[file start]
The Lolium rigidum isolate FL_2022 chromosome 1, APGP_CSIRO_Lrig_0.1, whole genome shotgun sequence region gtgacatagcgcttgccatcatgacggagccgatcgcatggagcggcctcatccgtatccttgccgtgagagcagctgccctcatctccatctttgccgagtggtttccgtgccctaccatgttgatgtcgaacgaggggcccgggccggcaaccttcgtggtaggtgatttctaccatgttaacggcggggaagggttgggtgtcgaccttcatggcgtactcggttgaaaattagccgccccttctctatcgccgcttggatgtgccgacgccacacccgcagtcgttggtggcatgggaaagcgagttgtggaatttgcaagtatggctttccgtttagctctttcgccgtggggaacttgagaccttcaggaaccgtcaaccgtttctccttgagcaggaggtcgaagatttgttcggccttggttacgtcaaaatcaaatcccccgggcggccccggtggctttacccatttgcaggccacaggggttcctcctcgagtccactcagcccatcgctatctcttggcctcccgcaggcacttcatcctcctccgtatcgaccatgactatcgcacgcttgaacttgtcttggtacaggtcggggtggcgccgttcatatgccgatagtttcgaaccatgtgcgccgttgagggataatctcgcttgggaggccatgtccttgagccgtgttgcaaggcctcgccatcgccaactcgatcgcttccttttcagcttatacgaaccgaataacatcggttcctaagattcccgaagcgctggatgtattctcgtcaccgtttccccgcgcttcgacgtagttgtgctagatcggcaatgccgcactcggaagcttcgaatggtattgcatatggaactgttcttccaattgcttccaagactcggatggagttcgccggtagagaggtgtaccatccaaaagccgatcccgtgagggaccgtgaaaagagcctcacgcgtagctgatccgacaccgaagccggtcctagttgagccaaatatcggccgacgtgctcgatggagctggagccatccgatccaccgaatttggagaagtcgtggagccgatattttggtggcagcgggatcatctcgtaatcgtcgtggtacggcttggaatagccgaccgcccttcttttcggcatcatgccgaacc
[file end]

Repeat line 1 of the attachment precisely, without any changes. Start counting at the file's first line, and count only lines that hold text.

The Lolium rigidum isolate FL_2022 chromosome 1, APGP_CSIRO_Lrig_0.1, whole genome shotgun sequence region gtgacatagcgcttgccatcatgacggagccgatcgcatggagcggcctcatccgtatccttgccgtgagagcagctgccctcatctccatctttgccgagtggtttccgtgccctaccatgttgatgtcgaacgaggggcccgggccggcaaccttcgtggtaggtgatttctaccatgttaacggcggggaagggttgggtgtcgaccttcatggcgtactcggttgaaaattagccgccccttctctatcgccgcttggatgtgccgacgccacacccgcagtcgttggtggcatgggaaagcgagttgtggaatttgcaagtatggctttccgtttagctctttcgccgtggggaacttgagaccttcaggaaccgtcaaccgtttctccttgagcaggaggtcgaagatttgttcggccttggttacgtcaaaatcaaatcccccgggcggccccggtggctttacccatttgcaggccacaggggttcctcctcgagtccactcagcccatcgctatctcttggcctcccgcaggcacttcatcctcctccgtatcgaccatgactatcgcacgcttgaacttgtcttggtacaggtcggggtggcgccgttcatatgccgatagtttcgaaccatgtgcgccgttgagggataatctcgcttgggaggccatgtccttgagccgtgttgcaaggcctcgccatcgccaactcgatcgcttccttttcagcttatacgaaccgaataacatcggttcctaagattcccgaagcgctggatgtattctcgtcaccgtttccccgcgcttcgacgtagttgtgctagatcggcaatgccgcactcggaagcttcgaatggtattgcatatggaactgttcttccaattgcttccaagactcggatggagttcgccggtagagaggtgtaccatccaaaagccgatcccgtgagggaccgtgaaaagagcctcacgcgtagctgatccgacaccgaagccggtcctagttgagccaaatatcggccgacgtgctcgatggagctggagccatccgatccaccgaatttggagaagtcgtggagccgatattttggtggcagcgggatcatctcgtaatcgtcgtggtacggcttggaatagccgaccgcccttcttttcggcatcatgccgaacc